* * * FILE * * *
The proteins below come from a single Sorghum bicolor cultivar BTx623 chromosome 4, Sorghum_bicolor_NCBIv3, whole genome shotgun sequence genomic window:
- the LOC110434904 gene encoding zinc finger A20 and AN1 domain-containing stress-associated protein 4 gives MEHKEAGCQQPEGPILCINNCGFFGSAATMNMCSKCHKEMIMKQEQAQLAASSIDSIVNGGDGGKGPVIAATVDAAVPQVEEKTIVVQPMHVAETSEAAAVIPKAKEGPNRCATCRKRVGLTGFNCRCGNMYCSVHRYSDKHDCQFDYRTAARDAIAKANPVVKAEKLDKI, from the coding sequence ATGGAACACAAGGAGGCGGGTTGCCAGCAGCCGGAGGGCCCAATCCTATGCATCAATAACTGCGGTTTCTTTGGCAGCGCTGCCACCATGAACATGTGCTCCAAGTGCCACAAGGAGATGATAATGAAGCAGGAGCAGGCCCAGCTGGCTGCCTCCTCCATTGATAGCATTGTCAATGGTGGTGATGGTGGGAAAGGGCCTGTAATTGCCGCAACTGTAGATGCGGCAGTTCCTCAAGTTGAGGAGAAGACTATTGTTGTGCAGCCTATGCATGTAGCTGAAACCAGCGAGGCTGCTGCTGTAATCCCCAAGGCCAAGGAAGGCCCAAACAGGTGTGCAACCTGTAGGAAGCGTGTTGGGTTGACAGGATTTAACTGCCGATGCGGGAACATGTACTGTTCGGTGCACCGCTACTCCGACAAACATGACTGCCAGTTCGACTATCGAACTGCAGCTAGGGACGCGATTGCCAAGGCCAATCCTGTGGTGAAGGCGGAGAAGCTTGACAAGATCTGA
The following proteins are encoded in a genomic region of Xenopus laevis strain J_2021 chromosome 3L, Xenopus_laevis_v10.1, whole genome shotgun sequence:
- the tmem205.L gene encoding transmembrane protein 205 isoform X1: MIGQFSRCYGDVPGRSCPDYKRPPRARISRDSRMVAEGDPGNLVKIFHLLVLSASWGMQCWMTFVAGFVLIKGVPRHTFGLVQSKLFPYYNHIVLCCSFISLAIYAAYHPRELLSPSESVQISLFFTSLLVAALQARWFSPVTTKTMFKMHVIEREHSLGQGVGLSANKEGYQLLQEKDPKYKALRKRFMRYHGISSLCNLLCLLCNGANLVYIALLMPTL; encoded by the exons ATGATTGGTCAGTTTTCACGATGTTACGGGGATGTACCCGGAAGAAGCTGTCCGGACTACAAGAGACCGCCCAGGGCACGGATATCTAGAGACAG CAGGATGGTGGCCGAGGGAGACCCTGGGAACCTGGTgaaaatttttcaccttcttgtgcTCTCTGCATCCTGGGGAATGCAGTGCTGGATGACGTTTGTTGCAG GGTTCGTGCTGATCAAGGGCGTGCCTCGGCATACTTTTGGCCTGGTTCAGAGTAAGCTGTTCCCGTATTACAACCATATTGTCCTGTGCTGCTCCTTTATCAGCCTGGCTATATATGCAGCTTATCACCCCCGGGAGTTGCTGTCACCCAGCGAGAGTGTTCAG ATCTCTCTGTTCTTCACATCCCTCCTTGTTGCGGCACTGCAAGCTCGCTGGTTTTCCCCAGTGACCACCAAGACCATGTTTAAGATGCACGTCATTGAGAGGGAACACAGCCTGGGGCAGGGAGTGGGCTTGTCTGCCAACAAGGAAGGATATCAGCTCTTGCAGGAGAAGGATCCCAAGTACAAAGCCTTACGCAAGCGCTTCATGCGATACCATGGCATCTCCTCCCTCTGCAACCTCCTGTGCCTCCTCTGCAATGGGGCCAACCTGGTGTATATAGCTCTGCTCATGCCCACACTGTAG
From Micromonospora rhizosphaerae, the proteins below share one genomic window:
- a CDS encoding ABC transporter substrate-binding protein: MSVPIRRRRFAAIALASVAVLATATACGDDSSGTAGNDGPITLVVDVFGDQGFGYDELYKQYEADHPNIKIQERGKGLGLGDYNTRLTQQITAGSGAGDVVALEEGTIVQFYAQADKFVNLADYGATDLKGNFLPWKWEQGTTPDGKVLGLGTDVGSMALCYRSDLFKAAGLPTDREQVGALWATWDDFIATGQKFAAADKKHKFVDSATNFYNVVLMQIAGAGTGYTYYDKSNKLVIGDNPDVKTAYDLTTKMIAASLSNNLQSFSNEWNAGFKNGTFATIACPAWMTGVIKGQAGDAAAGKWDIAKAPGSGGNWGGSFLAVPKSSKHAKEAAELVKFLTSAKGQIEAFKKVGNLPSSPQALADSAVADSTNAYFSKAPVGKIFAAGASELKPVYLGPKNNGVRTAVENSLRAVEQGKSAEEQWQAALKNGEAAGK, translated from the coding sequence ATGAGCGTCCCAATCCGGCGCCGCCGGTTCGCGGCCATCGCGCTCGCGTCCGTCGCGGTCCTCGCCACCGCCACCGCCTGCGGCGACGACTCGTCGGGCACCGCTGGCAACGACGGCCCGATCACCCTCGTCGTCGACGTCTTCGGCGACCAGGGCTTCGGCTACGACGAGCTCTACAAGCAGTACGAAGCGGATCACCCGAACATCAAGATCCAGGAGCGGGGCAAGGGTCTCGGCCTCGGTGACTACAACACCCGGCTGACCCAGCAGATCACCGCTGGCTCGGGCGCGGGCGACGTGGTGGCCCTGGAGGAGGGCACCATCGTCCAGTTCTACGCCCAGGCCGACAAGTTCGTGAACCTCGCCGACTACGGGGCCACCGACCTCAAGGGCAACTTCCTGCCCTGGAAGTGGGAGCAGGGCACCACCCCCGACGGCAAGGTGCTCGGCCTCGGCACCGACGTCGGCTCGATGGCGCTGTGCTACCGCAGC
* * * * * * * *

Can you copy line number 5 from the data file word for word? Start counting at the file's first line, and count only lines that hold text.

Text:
From Micromonospora rhizosphaerae, the proteins below share one genomic window: